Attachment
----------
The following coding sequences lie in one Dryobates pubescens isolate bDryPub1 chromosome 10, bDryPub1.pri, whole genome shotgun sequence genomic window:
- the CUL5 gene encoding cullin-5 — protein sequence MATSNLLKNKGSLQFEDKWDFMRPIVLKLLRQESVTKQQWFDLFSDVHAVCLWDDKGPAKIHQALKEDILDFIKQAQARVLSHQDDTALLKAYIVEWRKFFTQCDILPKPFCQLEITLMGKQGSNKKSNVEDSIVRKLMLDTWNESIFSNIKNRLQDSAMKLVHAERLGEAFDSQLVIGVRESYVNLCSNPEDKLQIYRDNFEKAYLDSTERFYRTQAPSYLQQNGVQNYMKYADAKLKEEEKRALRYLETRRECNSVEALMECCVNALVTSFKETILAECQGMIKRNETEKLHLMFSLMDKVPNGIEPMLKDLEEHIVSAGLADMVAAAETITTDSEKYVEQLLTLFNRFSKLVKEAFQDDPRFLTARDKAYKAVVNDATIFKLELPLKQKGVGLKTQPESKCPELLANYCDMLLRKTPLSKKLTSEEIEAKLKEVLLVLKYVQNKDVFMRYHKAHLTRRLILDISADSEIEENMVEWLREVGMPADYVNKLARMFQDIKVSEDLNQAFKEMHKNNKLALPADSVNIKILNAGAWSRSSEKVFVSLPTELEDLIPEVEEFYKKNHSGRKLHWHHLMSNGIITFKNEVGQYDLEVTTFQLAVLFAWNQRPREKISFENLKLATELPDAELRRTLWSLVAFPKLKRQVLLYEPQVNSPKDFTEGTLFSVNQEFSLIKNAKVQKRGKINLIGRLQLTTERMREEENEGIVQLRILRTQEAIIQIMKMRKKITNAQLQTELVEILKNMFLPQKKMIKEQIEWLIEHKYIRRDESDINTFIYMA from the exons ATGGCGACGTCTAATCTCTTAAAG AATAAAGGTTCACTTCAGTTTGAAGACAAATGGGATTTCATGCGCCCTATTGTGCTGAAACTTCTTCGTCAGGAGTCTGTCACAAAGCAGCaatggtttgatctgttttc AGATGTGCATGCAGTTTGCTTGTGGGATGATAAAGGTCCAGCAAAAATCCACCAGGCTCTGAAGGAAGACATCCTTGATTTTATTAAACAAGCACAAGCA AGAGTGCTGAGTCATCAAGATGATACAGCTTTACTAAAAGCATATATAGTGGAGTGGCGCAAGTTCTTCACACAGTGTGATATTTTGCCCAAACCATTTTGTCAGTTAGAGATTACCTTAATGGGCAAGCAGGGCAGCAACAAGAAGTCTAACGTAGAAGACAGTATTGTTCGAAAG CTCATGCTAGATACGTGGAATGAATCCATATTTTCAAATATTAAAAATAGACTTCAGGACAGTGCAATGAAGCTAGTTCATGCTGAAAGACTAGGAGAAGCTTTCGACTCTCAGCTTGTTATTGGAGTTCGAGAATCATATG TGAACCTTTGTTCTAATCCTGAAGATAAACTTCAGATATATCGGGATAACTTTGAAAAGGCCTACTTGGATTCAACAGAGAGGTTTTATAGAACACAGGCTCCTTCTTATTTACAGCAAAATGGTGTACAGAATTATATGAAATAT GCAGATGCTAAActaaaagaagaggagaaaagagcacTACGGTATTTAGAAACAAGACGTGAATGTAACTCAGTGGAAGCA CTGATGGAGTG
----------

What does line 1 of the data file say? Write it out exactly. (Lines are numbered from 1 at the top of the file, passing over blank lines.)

The following coding sequences lie in one Dryobates pubescens isolate bDryPub1 chromosome 10, bDryPub1.pri, whole genome shotgun sequence genomic window: